This week sees the release of a very important book by visionary architect Jeanne Gang, Reverse Effect: Renewing Chicago’s Waterways. The book sprouts from the collaboration between Jeanne Gang, her excellent colleagues at Studio Gang, very smart students at Harvard's Graduate School of Design, and NRDC's Chicago office.
Several years ago when NRDC began the hard work needed to find solutions to the many problems that the Chicago River brings to the Great Lakes and the people of Chicago, I knew that we needed to fundamentally re-imagine the role of the waterway within the City and the Great Lakes ecosystems. And we would have to rethink the fatal actions of 100 years ago, when the Chicago River was reversed so that it would send sewage and water-borne diseases away from the Lakes and into the Mississippi River. Reverse Effect significantly moves that “rethinking” to a new level of sophistication.
This is a book about solutions. Solutions to the flooding and contaminated sewage that continues to flow into the Chicago River. Solutions to the looming threat of invasive species, particularly the insidious Asian carp attempting to use the Chicago River to access the Great Lakes. Solutions to quality of life problems that persist in many of our city’s neighborhoods, and are desperately in need of new amenities.
This stands as Jeanne’s first major public project since the MacArthur Foundation awarded her its “Genius” grant earlier in the year, and the book shows how appropriate the award is. It outlines a powerful vision for what the river can do for Chicago -- and how re-thinking the role of rivers in the urban environment can give birth to a new, life-expanding approach to our Nation’s waterways. The ideas are big. They are also practical. And they are grounded in what Americans have historically done to seize the future, improve our quality of life and expand opportunities for our society. The book reflects a deeply American approach to challenges: meeting them with enthusiasm, imagination and a pleasure in solving problems with the sort of “can do” intelligence necessary to battle the nested blights plaguing the troubled waterways: polluted water, flooded basements, closed beaches, and invasive species threatening the future of our fresh water.
In 2010, NRDC released a report focused on the twin goals of blocking invasive species and the need to clean up the Chicago River. Entitled “Re-Envisioning the Chicago River,” the report proposed physical barriers to restore the natural separation of the Great Lakes and Mississippi River watersheds to repel the movement of Asian carp into the Great Lakes, while also dealing with the region’s crumbling water infrastructure and the flooding problems created by its combined sewer overflows with a heavy emphasis on “green infrastructure” (the use of things like open space, green roofs, and permeable pavement to collect, hold and filter rainwater rather than dumping it into already over-taxed sewers and mixing it with sewage and other contaminants).
The report was Jeanne’s jumping off point for this book project. We were focused on immediate actions to address the invasive threat and flooding problems, in ways consistent with future reform of the failing existing infrastructure. But when Jeanne became engaged with the project, she began pressing forcefully on what those “future solutions” needed to be. She brought to the task a rich understanding and experience in combining environmental, engineering and design systems to drive improvement of urban environment.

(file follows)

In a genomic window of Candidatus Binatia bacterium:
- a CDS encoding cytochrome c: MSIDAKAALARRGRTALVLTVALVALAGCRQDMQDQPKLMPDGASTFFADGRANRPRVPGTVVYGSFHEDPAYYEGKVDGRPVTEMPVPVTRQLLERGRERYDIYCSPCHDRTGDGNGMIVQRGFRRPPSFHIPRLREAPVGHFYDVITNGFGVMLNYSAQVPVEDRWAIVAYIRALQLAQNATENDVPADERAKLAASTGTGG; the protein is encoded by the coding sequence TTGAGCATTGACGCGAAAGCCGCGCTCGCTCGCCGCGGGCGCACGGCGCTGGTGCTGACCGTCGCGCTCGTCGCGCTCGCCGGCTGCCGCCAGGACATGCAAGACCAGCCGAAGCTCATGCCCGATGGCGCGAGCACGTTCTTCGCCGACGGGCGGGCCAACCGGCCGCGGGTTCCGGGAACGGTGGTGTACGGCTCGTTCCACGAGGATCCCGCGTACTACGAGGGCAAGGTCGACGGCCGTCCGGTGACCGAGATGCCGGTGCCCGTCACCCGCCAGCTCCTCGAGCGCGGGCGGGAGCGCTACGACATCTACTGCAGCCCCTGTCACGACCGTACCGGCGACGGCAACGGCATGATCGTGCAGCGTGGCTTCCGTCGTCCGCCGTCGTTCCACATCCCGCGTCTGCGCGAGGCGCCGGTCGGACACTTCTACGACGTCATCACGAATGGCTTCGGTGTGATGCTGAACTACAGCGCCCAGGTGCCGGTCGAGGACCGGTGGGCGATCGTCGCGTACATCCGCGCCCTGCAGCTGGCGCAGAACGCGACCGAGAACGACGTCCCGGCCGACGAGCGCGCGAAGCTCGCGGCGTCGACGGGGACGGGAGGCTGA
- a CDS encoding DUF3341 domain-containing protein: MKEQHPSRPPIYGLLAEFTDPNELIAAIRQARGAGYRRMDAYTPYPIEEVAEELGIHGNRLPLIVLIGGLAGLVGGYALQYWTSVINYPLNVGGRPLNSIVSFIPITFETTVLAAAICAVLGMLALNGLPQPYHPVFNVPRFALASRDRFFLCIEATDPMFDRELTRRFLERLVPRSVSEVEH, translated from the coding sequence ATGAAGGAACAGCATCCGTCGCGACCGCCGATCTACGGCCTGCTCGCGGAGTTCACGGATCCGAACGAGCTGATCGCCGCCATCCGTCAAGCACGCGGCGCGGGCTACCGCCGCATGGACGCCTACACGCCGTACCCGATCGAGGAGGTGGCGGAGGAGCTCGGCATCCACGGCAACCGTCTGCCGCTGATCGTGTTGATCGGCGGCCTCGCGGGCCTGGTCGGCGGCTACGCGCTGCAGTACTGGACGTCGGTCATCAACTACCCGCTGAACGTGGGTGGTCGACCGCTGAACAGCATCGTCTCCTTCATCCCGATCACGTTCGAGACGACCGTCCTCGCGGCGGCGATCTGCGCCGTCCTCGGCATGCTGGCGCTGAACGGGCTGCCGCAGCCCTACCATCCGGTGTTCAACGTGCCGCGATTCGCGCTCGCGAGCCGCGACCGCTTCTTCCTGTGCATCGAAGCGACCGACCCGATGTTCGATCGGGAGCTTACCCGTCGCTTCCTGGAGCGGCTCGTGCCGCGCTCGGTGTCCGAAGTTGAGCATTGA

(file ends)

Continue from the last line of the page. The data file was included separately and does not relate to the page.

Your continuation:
She chose to focus the work of the studio course she taught at the Harvard University Graduate School of Design in spring 2011, on the “redesign of the Chicago River.” The very able students in the class, drawn from all over the world, looked at how to take the next steps to redesign the River, and thought big. The exciting urban potential of the students’ work is at the core of the book, which delves deep into the history, current conditions and inspirational potential future. The result is bracing, exciting, bold -- and it is fun.
In the concluding essay, Jeanne notes:
And that is exactly right. There is big thinking in this book, from Jeanne, her colleagues at Studio Gang, the Harvard students and from my colleagues in NRDC’s Chicago office. Not all of it is “shovel-ready” -- that makes it no less practical, functional or reasonable. Any of us who have paid attention to the role of innovation, invention and creative enterprise in American history knows that envisioning a new future is intensely practical -- in fact, it is the beginning of the deed itself.
This thought experiment takes the form of a series of steps. The moves it describes are like a possible game of chess, in which everyone wins if Chicago makes the right choices. I present it here not as a formal, shovel-ready plan, but in the hopes that its ideas will spark energy and enthusiasm among architects, designers, experts, policy makers, community members and all of the other people who will be needed if we are to successfully renew our waterways.
No single solution can be immediately deployed that will address the many ills of the Chicago River -- or those in most of our urban waterways. What is required is steady, thoughtful and determined work. Jeanne has pushed that effort forward with Reverse Effect.
"Reverse Effect" in production image courtesy of Studio Gang.
This post originally appeared on NRDC's Switchboard blog.